Metabolic syndrome and serum carotenoids: Findings of a cross-sectional study in Queensland, Australia

Coyne, Terry, Ibiebele, Torukiri I., Baade, Peter D., McClintock, Christine S. and Shaw, Jonathan E. (2009) Metabolic syndrome and serum carotenoids: Findings of a cross-sectional study in Queensland, Australia. British Journal of Nutrition, 102 11: 1668-1677. doi:10.1017/S000711450999081X


Author Coyne, Terry
Ibiebele, Torukiri I.
Baade, Peter D.
McClintock, Christine S.
Shaw, Jonathan E.
Title Metabolic syndrome and serum carotenoids: Findings of a cross-sectional study in Queensland, Australia
Journal name British Journal of Nutrition   Check publisher's open access policy
ISSN 0007-1145
1475-2662
Publication date 2009-12
Sub-type Article (original research)
DOI 10.1017/S000711450999081X
Volume 102
Issue 11
Start page 1668
End page 1677
Total pages 10
Place of publication Cambridge, United Kingdom
Publisher Cambridge University Press
Language eng
Formatted abstract
Several components of the metabolic syndrome, particularly diabetes and CVD, are known to be oxidative stress-related conditions and there is research to suggest that antioxidant nutrients may play a protective role in these conditions. Carotenoids are compounds derived primarily from plants and several have been shown to be potent antioxidant nutrients. The aim of the present study was to examine the associations between metabolic syndrome status and major serum carotenoids in adult Australians. Data on the presence of the metabolic syndrome, based on International Diabetes Federation 2005 criteria, were collected from 1523 adults aged 25 years and over in six randomly selected urban centres in Queensland, Australia, using a cross-sectional study design. Weight, height, BMI, waist circumference, blood pressure, fasting and 2 h blood glucose and lipids were determined, as well as five serum carotenoids. Mean serum a-, b-carotenes and the sum of the five carotenoid concentrations were significantly lower (P,0·05) in persons with the metabolic syndrome (after adjusting for age, sex, education, BMI status, alcohol intake, smoking, physical activity status and vitamin/mineral use) than persons without the syndrome. α-, β- and total carotenoids also decreased significantly (P,0·05) with increased number of components of the metabolic syndrome, after adjusting for these confounders. These differences were significant among former smokers and non-smokers, but not in present smokers. Low concentrations of serum α-, β-carotenes and the sum of five carotenoids appear to be associated with metabolic syndrome status. Additional research, particularly longitudinal studies, may help to determine whether these associations are causally related to the metabolic syndrome, or are a result of the pathologies of the syndrome.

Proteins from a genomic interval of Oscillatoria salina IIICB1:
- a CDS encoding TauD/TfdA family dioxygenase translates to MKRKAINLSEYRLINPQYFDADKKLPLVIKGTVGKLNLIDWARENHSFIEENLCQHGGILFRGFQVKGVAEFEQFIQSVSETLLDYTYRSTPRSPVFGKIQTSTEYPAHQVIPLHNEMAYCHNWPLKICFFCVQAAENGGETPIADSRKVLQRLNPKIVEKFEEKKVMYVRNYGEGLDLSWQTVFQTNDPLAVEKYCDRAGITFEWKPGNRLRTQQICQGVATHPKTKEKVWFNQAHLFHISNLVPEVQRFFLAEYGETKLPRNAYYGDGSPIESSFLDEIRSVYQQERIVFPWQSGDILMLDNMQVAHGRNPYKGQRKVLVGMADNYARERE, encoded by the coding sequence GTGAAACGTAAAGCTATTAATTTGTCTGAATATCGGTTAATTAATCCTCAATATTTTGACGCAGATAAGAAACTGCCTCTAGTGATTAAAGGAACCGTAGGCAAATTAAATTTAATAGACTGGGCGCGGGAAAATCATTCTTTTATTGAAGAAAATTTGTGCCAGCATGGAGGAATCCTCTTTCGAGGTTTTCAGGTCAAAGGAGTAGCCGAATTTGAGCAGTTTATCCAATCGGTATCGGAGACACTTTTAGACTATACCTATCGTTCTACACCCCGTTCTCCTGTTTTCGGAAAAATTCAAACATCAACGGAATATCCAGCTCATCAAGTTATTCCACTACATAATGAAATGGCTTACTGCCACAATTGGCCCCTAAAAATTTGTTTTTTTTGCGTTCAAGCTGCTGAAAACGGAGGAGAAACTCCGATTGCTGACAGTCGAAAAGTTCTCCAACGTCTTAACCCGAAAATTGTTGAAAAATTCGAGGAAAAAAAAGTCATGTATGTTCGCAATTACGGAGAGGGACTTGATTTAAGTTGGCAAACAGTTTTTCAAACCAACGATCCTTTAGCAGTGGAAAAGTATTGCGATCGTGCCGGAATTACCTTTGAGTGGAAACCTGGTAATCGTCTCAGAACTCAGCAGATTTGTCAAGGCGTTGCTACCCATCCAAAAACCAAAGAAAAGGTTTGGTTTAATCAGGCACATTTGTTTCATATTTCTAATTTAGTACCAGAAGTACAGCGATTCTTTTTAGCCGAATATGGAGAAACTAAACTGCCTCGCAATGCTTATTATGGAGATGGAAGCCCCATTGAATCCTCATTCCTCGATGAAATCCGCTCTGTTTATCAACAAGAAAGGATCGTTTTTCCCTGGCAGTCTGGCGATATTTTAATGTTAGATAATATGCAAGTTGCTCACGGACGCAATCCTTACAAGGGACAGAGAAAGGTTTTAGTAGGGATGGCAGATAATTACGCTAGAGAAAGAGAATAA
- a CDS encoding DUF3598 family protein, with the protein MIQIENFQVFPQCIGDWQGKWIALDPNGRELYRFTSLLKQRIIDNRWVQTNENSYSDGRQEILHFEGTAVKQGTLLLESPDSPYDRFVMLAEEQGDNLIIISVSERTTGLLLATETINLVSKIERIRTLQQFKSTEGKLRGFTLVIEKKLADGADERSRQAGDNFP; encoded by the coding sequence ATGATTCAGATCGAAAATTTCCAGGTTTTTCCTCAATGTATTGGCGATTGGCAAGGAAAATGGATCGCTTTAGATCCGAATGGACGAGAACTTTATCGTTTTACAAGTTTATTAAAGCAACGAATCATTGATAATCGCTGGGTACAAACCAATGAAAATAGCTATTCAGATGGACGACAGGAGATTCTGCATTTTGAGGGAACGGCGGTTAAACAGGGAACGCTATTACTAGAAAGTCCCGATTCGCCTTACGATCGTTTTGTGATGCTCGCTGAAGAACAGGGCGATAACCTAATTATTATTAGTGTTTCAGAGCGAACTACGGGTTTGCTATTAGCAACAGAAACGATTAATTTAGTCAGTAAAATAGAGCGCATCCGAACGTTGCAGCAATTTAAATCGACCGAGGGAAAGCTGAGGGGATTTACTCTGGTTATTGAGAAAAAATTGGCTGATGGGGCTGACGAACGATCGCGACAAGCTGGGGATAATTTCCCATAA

Keyword Carotenoids
Metabolic syndrome
Cross-sectional studies
Q-Index Code C1
Q-Index Status Provisional Code
Institutional Status UQ

Document type: Journal Article
Sub-type: Article (original research)
Collections: School of Public Health Publications
Centre for Military and Veterans' Health Publications
 
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Created: Sun, 03 Jan 2010, 00:04:42 EST